World record breaker in 1930s Holbeach

Len Hall, aged 31, when he succeeded in breaking the world record for non-stop playing.
Len Hall, aged 31, when he succeeded in breaking the world record for non-stop playing.
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An unemployed Holbeach warehouseman’s world record-breaking feat in the 1930s has become the stuff of legend in his family.

Len Hall’s Band broke the world record for non-stop playing in January 1931 when they played dance music continuously for 12 hours at the Park Hall in Holbeach.

The story was relayed to Len’s grandaughter Anne Hoyle about 40 years ago by her grandmother.

It was the first time Anne had heard the tale – and the first and only photograph of him she had seen – because Len died when her mother was still young.

Sadly, the newspaper clipping has been mislaid over the years and Anne approached these newspapers for more information about Len’s feat.

Len (31) and his band played dance music continuously for 12 hours, starting at 11am in the morning in the presence of a few helpers and time keeper Mr C Blackbourn.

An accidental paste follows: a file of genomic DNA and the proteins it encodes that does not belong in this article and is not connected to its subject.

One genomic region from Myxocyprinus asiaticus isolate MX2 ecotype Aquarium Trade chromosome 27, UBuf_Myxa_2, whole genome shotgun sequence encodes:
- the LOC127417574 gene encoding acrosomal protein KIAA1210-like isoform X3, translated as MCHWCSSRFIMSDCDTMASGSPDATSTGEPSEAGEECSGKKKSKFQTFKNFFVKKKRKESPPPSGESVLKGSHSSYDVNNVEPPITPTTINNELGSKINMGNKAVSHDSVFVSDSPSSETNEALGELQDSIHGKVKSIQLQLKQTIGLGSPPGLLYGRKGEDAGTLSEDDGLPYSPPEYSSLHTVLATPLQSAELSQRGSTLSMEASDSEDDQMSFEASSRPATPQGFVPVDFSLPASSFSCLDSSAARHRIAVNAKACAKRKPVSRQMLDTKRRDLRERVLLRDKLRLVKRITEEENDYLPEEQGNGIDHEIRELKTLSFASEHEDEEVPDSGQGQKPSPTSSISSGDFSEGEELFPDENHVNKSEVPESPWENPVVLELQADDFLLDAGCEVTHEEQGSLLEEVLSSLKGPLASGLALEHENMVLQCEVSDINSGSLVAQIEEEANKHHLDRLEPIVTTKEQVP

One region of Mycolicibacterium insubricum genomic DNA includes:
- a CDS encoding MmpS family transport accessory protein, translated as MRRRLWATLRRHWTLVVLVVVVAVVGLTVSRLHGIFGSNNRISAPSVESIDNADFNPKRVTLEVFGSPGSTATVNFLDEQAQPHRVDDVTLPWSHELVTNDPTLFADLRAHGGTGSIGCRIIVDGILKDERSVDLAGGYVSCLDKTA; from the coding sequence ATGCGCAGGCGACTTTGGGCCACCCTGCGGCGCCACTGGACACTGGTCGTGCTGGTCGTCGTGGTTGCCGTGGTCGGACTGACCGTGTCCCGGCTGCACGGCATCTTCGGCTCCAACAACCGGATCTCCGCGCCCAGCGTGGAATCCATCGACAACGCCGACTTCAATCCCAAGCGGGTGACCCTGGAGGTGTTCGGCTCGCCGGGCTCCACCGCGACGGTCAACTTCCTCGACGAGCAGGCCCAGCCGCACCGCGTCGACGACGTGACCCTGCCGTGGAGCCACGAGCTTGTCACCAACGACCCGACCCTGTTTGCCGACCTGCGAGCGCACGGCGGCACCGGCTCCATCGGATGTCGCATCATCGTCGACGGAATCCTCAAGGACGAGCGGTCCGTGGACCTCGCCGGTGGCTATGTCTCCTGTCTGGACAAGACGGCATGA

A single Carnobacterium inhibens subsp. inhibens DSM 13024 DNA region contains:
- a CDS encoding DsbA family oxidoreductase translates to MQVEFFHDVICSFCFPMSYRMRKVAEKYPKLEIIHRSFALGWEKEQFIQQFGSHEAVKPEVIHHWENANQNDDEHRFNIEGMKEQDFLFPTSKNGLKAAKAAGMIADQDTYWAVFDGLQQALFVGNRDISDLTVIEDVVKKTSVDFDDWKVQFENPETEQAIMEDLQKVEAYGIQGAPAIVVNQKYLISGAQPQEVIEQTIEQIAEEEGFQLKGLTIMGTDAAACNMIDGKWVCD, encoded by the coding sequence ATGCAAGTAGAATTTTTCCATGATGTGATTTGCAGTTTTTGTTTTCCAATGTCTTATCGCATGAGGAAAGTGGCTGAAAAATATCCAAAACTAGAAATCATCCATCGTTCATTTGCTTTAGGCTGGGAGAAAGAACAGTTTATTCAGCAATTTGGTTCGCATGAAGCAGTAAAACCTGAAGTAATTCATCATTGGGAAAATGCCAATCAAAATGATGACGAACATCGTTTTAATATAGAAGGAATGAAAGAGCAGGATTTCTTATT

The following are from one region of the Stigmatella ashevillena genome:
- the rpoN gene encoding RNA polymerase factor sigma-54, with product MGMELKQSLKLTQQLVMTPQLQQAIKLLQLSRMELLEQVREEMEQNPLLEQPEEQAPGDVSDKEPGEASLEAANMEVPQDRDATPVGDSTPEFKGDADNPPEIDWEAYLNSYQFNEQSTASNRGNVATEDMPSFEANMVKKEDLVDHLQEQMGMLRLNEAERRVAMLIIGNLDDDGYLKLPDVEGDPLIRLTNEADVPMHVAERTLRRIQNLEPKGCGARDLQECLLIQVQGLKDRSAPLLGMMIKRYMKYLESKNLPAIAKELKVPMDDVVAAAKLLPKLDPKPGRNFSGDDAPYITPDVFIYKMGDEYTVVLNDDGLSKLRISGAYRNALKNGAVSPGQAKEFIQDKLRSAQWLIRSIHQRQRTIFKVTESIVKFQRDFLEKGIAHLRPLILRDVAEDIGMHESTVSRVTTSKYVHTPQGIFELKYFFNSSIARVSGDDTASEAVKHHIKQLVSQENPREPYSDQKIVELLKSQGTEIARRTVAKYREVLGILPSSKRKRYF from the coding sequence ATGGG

They finished at 11 o’clock that night, to the cheers of 600 dancers who had come to support them and twirl around the dance floor to fox-trots, waltzes, one-steps and tangos.

Len was thumping the piano while his fellow record breakers were carpenter Mr W Tatam (banjo), Long Sutton fruit grower Mr H Howes (drums) and chauffeur Mr H Cook (violin).

Len drank no more than one cup of water while the rest of the band were sustained by cups of Oxo.

Len’s younger sister Mary and dance partner Eileen Keight started dancing at 11am and danced continuously until 5.20pm when Mary had to go to work at the town’s Hippodrome.

Eileen continued dancing with Arthur Hallam, described as “the popular Holbeach RAC Scout”, and they danced until 8pm, by which time she had danced nine hours without stopping.

Inspired by this, Miss L Cox and Mr F Larrington began dancing at 5pm and kept on until 11pm when the band retired, to rousing cheers from the dance floor.

The reporter of the time was clearly impressed, describing Holbeach as a “go ahead little fenland town”. He caught up with Len the next day in Mr Blackbourn’s chocolate and sweet shop in Holbeach.

The reporter was even more impressed to learn Len and the band were playing at a dance at Whaplode the night before the challenge until after midnight and had been out at dances in the district each evening during the week.